IUD (Intrauterine Device): Basic Info
The IUD is a little, t-shaped piece of plastic that gets put in your uterus to mess with the way sperm can move and prevent them from fertilizing an egg. Sounds odd, but it works like a charm. IUDs offer years of protection—between three to 12, depending on the type you get. And if you want to get pregnant, you can have the IUD removed at any time. In the U.S., there are five IUDs: Mirena, Paragard, Skyla, LILETTA, and Kyleena. IUDs can be expensive and you often have to wait until they are stocked to get them inserted.
Remember, The Right Time health centers offer same-day insertion and free or low-cost IUDs to those who need them.
There are four hormonal IUDs available in the U.S.—Mirena, Skyla, LILETTA, and Kyleena. All are made of plastic and release a small amount of the synthetic hormone progestin, which thickens your cervical mucus to keep sperm from reaching the uterus. Depending what kind you get, hormonal IUDs can last between three and six years and may make your periods lighter.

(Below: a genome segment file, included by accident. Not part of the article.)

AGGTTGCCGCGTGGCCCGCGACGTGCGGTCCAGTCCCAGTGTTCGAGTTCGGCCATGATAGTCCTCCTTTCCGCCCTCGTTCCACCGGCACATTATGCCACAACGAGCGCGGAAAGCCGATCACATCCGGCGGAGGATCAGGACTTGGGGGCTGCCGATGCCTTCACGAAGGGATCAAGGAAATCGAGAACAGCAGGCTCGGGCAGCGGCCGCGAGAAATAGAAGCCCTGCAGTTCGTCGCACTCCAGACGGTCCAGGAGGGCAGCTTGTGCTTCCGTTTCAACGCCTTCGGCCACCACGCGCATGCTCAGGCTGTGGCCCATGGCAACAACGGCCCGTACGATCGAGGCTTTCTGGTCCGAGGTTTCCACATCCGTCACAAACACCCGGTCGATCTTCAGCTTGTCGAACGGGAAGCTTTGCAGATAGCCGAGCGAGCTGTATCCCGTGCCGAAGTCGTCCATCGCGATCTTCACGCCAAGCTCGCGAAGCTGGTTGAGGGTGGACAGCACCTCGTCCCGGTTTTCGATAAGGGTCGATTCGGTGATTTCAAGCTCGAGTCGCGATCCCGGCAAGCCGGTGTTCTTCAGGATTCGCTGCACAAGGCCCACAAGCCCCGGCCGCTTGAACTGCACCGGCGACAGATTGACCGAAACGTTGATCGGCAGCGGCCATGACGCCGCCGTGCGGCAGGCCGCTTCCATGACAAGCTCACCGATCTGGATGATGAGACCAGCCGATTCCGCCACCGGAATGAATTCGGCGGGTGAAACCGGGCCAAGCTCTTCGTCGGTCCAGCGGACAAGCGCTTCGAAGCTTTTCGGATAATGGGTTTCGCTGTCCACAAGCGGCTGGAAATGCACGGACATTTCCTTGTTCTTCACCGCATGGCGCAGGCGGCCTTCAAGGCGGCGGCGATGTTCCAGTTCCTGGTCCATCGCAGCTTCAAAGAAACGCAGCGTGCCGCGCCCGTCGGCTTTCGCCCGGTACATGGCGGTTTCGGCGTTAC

There’s only one IUD without hormones available in the U.S. It’s called Paragard and it’s made of plastic and a small amount of natural, safe copper. Paragard doesn’t affect your periods and can work for up to 12 years.
Get it and forget it
If you’re a busy person who doesn’t want to worry about remembering birth control, the IUD just may be for you. Once it’s in, you’re good to go for anywhere from three to 12 years.
No packages or prescriptions to pick up at the pharmacy, so there’s nothing that could get lost or forgotten.
No one can tell when you have an IUD. (Some partners say they can feel the strings, but no one else will know it’s there.) There’s no tell-tale packaging, and nothing you need to do just before you have sex.
Safe and sound
Most experts agree, if you’re healthy and have a uterus, you’re probably a good candidate for the IUD. That’s true even if you’re young, haven’t ever been pregnant, or haven’t had kids yet. It’s also a great method for new moms (even if you’re breastfeeding).
The pregnancy question
You should return to fertility (a fancy way of saying you should go back to being able to get pregnant) very quickly after you have the IUD removed. Which is great if you want to have a baby. But if you’re not ready to get pregnant as soon as you have an IUD taken out, be sure to protect yourself with an alternate method.
Don’t take our word for it. Check out the videos above to hear people talk about their experiences with the IUD. And be sure to ask your health care provider which method is best for you.